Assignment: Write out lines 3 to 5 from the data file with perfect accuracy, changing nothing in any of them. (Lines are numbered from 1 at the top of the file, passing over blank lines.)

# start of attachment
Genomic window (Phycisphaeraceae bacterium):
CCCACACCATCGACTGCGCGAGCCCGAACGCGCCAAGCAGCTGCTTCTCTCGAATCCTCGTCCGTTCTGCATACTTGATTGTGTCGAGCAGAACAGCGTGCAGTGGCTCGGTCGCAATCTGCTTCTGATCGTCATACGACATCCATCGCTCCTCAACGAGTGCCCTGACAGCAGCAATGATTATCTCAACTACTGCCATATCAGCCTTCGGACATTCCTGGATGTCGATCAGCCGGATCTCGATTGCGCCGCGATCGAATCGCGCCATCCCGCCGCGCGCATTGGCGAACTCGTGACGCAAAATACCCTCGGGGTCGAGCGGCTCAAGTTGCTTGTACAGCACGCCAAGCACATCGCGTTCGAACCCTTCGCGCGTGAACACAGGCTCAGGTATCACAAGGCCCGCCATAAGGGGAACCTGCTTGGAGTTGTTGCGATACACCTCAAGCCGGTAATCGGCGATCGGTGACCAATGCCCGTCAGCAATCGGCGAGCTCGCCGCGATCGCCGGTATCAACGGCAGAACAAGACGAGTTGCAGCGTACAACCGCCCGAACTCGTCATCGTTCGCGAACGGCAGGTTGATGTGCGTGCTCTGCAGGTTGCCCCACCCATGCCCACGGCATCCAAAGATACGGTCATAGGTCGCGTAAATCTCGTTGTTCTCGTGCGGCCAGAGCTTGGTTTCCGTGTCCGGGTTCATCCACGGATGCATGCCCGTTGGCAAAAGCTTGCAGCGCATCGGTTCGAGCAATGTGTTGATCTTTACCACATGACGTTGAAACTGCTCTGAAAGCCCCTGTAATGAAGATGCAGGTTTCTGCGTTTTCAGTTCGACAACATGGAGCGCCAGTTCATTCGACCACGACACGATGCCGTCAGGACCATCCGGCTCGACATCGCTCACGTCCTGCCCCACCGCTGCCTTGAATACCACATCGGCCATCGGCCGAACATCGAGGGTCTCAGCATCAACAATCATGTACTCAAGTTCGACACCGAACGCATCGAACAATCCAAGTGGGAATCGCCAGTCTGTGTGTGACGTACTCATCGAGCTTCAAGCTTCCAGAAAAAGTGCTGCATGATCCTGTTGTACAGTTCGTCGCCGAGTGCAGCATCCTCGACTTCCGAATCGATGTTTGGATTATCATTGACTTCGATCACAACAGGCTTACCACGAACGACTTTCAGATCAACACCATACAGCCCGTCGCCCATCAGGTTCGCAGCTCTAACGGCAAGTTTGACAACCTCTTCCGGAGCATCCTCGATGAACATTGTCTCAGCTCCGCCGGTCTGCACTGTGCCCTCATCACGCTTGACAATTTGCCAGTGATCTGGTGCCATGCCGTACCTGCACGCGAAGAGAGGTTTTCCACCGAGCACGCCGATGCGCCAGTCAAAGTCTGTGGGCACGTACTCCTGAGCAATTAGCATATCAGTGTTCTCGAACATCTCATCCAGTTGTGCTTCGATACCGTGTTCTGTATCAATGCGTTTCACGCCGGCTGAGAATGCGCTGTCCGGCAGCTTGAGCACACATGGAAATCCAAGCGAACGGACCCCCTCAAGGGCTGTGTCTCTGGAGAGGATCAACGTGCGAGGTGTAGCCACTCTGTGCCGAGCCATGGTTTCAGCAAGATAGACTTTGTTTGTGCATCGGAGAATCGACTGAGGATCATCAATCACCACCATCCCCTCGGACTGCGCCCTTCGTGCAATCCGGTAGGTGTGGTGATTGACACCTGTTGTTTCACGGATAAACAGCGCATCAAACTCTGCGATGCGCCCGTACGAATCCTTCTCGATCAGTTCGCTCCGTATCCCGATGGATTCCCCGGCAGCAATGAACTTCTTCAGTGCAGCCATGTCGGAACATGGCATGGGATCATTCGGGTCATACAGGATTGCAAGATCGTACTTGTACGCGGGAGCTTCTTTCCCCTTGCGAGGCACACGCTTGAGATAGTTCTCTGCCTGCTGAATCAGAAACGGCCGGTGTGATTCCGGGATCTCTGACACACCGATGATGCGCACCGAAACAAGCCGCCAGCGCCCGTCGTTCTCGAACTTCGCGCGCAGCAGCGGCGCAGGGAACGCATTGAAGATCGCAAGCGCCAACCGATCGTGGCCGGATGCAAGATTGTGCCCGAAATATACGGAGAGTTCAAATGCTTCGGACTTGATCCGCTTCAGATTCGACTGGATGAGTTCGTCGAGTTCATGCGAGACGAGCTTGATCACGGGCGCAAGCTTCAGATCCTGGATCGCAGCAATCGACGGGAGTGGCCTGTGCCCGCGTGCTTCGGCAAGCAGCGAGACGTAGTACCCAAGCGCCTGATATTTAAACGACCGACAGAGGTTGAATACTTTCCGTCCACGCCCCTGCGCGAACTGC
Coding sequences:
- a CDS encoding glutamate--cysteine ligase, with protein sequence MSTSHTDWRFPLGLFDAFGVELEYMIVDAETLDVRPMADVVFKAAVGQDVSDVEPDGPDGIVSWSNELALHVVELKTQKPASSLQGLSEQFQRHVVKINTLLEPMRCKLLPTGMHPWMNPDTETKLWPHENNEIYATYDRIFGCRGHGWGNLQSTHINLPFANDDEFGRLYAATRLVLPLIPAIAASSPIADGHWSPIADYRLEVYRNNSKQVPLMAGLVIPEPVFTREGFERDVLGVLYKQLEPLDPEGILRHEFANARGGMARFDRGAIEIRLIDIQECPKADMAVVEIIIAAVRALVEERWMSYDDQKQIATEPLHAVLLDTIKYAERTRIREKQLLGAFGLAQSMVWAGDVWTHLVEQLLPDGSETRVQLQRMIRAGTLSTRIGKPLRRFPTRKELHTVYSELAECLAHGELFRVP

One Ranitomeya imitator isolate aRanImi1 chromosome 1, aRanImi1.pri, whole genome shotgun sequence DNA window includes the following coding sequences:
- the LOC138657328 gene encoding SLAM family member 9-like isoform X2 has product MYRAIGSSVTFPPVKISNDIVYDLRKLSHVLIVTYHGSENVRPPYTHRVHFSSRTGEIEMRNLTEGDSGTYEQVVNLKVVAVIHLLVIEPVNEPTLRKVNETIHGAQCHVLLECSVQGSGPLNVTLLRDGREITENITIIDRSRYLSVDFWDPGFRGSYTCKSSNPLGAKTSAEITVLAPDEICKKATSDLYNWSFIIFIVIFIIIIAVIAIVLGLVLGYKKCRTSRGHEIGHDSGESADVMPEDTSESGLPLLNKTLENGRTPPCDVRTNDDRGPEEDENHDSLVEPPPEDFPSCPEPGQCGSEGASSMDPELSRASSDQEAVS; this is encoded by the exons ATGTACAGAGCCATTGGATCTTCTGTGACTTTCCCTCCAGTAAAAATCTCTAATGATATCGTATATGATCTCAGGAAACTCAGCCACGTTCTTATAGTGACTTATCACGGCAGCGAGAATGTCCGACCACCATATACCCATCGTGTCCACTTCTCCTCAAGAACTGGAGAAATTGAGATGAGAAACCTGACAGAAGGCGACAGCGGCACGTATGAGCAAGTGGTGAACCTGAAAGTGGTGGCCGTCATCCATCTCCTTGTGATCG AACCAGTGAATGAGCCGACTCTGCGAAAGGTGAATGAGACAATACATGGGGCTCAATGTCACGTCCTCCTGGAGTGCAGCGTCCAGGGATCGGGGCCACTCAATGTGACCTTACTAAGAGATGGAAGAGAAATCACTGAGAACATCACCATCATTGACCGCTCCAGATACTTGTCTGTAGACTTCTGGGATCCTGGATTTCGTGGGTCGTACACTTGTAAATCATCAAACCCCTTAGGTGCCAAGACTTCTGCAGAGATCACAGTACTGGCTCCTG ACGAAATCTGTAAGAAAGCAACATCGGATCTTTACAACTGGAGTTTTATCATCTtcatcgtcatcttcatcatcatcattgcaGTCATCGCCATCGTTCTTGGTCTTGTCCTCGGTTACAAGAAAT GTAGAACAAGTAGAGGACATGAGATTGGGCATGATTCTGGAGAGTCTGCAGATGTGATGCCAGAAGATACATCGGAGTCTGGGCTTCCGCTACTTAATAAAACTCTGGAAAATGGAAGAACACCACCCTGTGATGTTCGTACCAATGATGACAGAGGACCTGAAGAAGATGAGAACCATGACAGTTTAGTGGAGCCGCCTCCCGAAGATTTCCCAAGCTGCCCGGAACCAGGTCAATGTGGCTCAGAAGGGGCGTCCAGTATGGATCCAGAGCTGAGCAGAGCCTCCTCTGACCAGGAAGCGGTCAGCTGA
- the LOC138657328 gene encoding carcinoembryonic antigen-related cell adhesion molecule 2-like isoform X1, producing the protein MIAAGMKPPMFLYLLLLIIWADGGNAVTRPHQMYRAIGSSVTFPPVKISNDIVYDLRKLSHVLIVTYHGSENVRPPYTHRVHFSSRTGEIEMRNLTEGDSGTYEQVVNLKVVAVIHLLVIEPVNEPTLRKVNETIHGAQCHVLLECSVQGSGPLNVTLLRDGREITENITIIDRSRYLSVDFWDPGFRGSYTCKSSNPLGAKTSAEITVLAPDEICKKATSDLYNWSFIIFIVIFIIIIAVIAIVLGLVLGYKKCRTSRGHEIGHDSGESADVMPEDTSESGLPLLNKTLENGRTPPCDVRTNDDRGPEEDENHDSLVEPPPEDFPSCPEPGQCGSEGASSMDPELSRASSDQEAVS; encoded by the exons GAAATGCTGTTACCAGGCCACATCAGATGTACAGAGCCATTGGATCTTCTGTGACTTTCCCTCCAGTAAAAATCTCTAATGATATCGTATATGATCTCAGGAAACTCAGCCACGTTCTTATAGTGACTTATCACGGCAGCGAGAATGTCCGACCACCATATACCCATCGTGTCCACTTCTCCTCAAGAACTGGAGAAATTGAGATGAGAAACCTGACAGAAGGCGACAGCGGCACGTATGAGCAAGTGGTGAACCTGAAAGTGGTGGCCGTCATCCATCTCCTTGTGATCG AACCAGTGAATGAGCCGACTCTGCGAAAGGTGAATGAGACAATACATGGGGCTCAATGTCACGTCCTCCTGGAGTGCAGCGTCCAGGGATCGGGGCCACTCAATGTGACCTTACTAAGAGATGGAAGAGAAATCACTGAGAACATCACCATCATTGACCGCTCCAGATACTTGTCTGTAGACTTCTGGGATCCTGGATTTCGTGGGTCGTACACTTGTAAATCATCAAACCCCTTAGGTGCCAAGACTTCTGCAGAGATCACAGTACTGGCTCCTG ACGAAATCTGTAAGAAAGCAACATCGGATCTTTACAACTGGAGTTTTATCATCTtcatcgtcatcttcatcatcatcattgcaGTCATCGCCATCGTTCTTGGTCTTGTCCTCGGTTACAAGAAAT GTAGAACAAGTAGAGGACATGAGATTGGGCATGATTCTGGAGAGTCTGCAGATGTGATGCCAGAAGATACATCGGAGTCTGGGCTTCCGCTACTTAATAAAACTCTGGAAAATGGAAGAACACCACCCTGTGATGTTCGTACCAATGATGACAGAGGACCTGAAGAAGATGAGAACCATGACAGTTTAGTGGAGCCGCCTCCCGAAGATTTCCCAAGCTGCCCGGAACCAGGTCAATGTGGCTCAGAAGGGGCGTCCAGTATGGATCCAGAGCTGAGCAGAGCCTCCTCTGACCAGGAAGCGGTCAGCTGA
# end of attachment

Coding sequences:
- a CDS encoding glutamate--cysteine ligase, with protein sequence MSTSHTDWRFPLGLFDAFGVELEYMIVDAETLDVRPMADVVFKAAVGQDVSDVEPDGPDGIVSWSNELALHVVELKTQKPASSLQGLSEQFQRHVVKINTLLEPMRCKLLPTGMHPWMNPDTETKLWPHENNEIYATYDRIFGCRGHGWGNLQSTHINLPFANDDEFGRLYAATRLVLPLIPAIAASSPIADGHWSPIADYRLEVYRNNSKQVPLMAGLVIPEPVFTREGFERDVLGVLYKQLEPLDPEGILRHEFANARGGMARFDRGAIEIRLIDIQECPKADMAVVEIIIAAVRALVEERWMSYDDQKQIATEPLHAVLLDTIKYAERTRIREKQLLGAFGLAQSMVWAGDVWTHLVEQLLPDGSETRVQLQRMIRAGTLSTRIGKPLRRFPTRKELHTVYSELAECLAHGELFRVP

One Ranitomeya imitator isolate aRanImi1 chromosome 1, aRanImi1.pri, whole genome shotgun sequence DNA window includes the following coding sequences: